How Should You Use Soil Survey Data In the Field?

You’ve gone online and checked the soil characteristics of your site. Now walk the land and create the appropriate treatment system.

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In a recent column we discussed the use of the web soil survey as an integral part of the preliminary site evaluation. Again, the web soil survey address is as follows:

We encourage you to explore this site and become familiar with the available information on soils in your area. The site is useful whether you are dealing with problem soils such as those high in sodium content, or more suitable soils for installation of systems. Looking at the map unit descriptions gives insights into how soils may change across your site based on landscape characteristics. The series descriptions and soil profile descriptions shed light on soil morphology features to look for when soil pits are opened during the field phase of a site evaluation.

At this point it’s important to point out information contained in the web soil survey was gathered at large scale; roughly a boring or two every 3-5 acres, with assumptions made about continuity based on landscape position, vegetative growth and appearance at the surface. It was not intended to be used in place of an actual onsite soil evaluation. Rather, it is a guide for what to look for when you are on the site.

High sodium soils

Determining the use of soils in high sodium content is an example. From the web soil survey, you learn pH can be an indicator of sodium-caused problems. If the pH is above 8.0, you will likely see problems with permeability. A handheld pH meter or pH color strips can be used in the field to test the condition in your soil pit.

From the series descriptions it can be learned that soils high in sodium have prismatic, or columnar structure, in the subsoils on these sites. If you see this structure in the pit you are evaluating, it should immediately suggest a problem. Other soil characteristics to look for are dark black soil peds that are shiny on the surface. Some may have visible, small white crystals; these can be an indication of sodic soil. In addition, sodic soils may have a soapy feel when moistened and textured.

Once the problem is identified during the field evaluation, the focus turns to using this information to provide some design guidance or — if you are the site evaluator and designer — to determine what you are going to do relative to this specific site. This is true for any soil condition, not just problem soils.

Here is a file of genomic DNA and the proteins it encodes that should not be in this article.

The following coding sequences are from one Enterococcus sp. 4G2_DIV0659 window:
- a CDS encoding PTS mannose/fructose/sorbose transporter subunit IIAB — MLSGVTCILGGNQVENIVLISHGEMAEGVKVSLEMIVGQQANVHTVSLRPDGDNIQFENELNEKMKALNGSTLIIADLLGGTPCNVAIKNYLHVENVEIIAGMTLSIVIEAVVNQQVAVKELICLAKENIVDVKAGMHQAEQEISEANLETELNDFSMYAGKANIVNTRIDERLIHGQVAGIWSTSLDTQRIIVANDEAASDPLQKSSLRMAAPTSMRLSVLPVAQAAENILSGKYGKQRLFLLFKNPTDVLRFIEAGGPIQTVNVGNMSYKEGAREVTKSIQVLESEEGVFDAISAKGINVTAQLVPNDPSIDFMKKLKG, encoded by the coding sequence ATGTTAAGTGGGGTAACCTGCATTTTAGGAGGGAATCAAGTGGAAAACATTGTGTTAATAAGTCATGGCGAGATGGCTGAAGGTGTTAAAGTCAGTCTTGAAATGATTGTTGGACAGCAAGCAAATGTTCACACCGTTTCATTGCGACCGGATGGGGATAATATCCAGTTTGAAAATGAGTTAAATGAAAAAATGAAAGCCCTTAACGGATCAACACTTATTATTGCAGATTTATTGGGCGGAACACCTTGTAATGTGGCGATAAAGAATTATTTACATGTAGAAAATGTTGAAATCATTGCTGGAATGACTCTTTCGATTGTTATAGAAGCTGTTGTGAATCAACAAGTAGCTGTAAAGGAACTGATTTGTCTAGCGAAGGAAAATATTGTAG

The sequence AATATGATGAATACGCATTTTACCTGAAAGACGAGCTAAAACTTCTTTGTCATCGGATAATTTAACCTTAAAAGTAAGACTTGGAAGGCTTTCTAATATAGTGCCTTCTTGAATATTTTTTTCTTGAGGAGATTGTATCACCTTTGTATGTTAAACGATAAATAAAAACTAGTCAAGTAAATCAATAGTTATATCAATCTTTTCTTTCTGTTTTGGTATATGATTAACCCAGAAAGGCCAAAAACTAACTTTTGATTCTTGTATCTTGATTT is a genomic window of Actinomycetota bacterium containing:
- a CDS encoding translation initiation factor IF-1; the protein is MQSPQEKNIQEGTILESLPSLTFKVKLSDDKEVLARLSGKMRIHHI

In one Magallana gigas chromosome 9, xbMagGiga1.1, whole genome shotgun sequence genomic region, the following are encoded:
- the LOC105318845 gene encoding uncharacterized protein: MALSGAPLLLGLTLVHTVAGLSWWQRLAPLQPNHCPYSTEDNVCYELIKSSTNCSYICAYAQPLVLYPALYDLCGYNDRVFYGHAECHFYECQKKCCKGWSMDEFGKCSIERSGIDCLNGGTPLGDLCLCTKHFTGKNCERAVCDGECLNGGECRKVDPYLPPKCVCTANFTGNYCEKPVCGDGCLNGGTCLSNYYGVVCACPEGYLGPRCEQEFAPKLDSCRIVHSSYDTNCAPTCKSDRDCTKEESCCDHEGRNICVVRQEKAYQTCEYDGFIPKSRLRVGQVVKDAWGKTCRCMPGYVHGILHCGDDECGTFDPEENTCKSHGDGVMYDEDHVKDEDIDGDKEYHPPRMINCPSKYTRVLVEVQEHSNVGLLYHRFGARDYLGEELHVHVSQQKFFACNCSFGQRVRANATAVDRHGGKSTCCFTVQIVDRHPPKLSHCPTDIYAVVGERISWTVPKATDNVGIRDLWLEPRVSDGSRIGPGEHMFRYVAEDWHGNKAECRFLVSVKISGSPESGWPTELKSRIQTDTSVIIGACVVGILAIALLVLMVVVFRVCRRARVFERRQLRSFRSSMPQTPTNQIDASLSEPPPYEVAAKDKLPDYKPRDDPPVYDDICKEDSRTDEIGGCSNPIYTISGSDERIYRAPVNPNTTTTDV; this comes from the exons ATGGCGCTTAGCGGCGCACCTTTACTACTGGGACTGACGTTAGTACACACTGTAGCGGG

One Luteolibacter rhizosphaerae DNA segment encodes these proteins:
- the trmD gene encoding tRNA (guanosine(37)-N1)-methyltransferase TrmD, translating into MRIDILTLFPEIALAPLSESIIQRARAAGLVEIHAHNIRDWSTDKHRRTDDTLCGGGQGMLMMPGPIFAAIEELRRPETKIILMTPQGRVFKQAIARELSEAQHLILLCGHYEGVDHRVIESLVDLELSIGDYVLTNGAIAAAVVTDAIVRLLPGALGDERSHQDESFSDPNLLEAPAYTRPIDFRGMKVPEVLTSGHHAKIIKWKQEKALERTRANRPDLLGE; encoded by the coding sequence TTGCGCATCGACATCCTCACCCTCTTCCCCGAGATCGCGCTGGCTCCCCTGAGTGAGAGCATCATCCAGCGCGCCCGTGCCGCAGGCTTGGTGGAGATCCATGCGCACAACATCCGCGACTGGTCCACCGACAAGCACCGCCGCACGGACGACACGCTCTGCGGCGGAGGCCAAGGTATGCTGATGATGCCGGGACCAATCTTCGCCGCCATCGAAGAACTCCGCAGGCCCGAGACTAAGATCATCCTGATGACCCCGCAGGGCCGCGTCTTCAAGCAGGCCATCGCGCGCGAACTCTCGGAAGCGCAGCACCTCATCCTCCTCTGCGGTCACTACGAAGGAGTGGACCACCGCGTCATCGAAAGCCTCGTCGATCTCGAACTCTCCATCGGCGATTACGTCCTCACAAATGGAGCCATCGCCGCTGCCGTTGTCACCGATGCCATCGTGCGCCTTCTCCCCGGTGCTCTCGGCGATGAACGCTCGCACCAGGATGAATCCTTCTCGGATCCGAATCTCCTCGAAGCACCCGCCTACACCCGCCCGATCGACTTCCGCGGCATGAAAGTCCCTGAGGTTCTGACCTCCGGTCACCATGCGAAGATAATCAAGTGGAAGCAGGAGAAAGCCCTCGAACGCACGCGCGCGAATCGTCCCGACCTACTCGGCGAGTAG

The first recommendation is to avoid that site if possible. In other words, look for a more suitable site on the lot. This is where map unit descriptions can help by indicating the kinds of inclusions or other soils that may be present in the area. If that is not feasible, try to locate the system in an area with the best surface drainage available. Sodic soils are subject to becoming waterlogged, so it is important water can move away from the system.

Another note here: It becomes even more important in this situation that surface water be diverted from the system. It may also be helpful to install a combination berm and curtain drain around the system.

Spread the flow

Due to the very slow permeability, the goal in terms of the soil treatment and dispersal unit should be to spread the flow out as evenly as possible over the infiltration area. The two best kinds of soil treatment units to do this are sewage treatment mounds or drip irrigation. There should be no excavation of the soil. The soil surface should be used as the infiltrative surface. The surface should be prepared as for any mound installation with the surface scarified and vegetation removed.

For a mound system, the design should start with a minimum elevation in the clean sand 2 feet above the soil surface. This means the mound will be 4.5 feet tall where crowned at the top and 4 feet at the upper sidewall of the infiltration bed. Application of effluent in the infiltration bed should be through a pressure distribution network. Similarly, drip irrigation can be installed in an elevated sand bed a minimum of 2 feet above the soil surface. Both meet the goal of applying effluent over the entire soil treatment area during the day. Salt tolerant grasses or vegetation should be established over the site upon completion.

One additional important piece of information is needed. For sodium affected soils or soils with high shrink-swell characteristics, the soil sizing factor to determine the infiltrative area needed to accept the effluent should be in the range of 0.12 gpd per square foot to 0.2 gpd per square foot. This means the absorption area needed beneath the mound or elevated sand will be between 3,000 and 5,000 square feet for a four-bedroom house and an estimated daily sewage flow of 600 gpd. How the system area is configured will depend on other site characteristics such as slope.

From this example, we hope you can see soil survey information can be used to inform and direct the in-field part of a site evaluation and can be used to establish design parameters when the knowledge is applied in the field.


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